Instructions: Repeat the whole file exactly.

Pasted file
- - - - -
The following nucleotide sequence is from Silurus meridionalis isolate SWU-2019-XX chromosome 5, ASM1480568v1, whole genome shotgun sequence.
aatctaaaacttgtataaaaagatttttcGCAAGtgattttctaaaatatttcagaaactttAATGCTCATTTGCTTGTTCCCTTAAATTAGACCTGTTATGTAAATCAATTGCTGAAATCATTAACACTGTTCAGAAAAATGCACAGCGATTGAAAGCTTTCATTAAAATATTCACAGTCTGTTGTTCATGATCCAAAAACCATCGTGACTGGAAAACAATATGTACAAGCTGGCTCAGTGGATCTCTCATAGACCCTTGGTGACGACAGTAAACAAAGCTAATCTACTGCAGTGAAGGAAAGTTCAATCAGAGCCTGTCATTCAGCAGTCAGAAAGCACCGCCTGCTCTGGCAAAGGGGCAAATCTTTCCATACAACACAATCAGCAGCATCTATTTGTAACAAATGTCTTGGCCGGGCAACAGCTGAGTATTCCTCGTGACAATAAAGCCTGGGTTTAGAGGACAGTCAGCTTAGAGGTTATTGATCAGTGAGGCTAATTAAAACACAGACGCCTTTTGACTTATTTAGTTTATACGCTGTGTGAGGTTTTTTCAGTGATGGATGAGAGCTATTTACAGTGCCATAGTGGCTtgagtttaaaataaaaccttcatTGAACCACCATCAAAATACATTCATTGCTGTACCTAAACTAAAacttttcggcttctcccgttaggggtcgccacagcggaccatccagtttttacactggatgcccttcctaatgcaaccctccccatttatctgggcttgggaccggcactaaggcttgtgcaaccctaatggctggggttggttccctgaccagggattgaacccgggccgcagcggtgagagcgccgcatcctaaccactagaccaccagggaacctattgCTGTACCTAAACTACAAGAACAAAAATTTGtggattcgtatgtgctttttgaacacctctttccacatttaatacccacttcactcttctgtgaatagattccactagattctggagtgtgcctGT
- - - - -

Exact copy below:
The following nucleotide sequence is from Silurus meridionalis isolate SWU-2019-XX chromosome 5, ASM1480568v1, whole genome shotgun sequence.
aatctaaaacttgtataaaaagatttttcGCAAGtgattttctaaaatatttcagaaactttAATGCTCATTTGCTTGTTCCCTTAAATTAGACCTGTTATGTAAATCAATTGCTGAAATCATTAACACTGTTCAGAAAAATGCACAGCGATTGAAAGCTTTCATTAAAATATTCACAGTCTGTTGTTCATGATCCAAAAACCATCGTGACTGGAAAACAATATGTACAAGCTGGCTCAGTGGATCTCTCATAGACCCTTGGTGACGACAGTAAACAAAGCTAATCTACTGCAGTGAAGGAAAGTTCAATCAGAGCCTGTCATTCAGCAGTCAGAAAGCACCGCCTGCTCTGGCAAAGGGGCAAATCTTTCCATACAACACAATCAGCAGCATCTATTTGTAACAAATGTCTTGGCCGGGCAACAGCTGAGTATTCCTCGTGACAATAAAGCCTGGGTTTAGAGGACAGTCAGCTTAGAGGTTATTGATCAGTGAGGCTAATTAAAACACAGACGCCTTTTGACTTATTTAGTTTATACGCTGTGTGAGGTTTTTTCAGTGATGGATGAGAGCTATTTACAGTGCCATAGTGGCTtgagtttaaaataaaaccttcatTGAACCACCATCAAAATACATTCATTGCTGTACCTAAACTAAAacttttcggcttctcccgttaggggtcgccacagcggaccatccagtttttacactggatgcccttcctaatgcaaccctccccatttatctgggcttgggaccggcactaaggcttgtgcaaccctaatggctggggttggttccctgaccagggattgaacccgggccgcagcggtgagagcgccgcatcctaaccactagaccaccagggaacctattgCTGTACCTAAACTACAAGAACAAAAATTTGtggattcgtatgtgctttttgaacacctctttccacatttaatacccacttcactcttctgtgaatagattccactagattctggagtgtgcctGT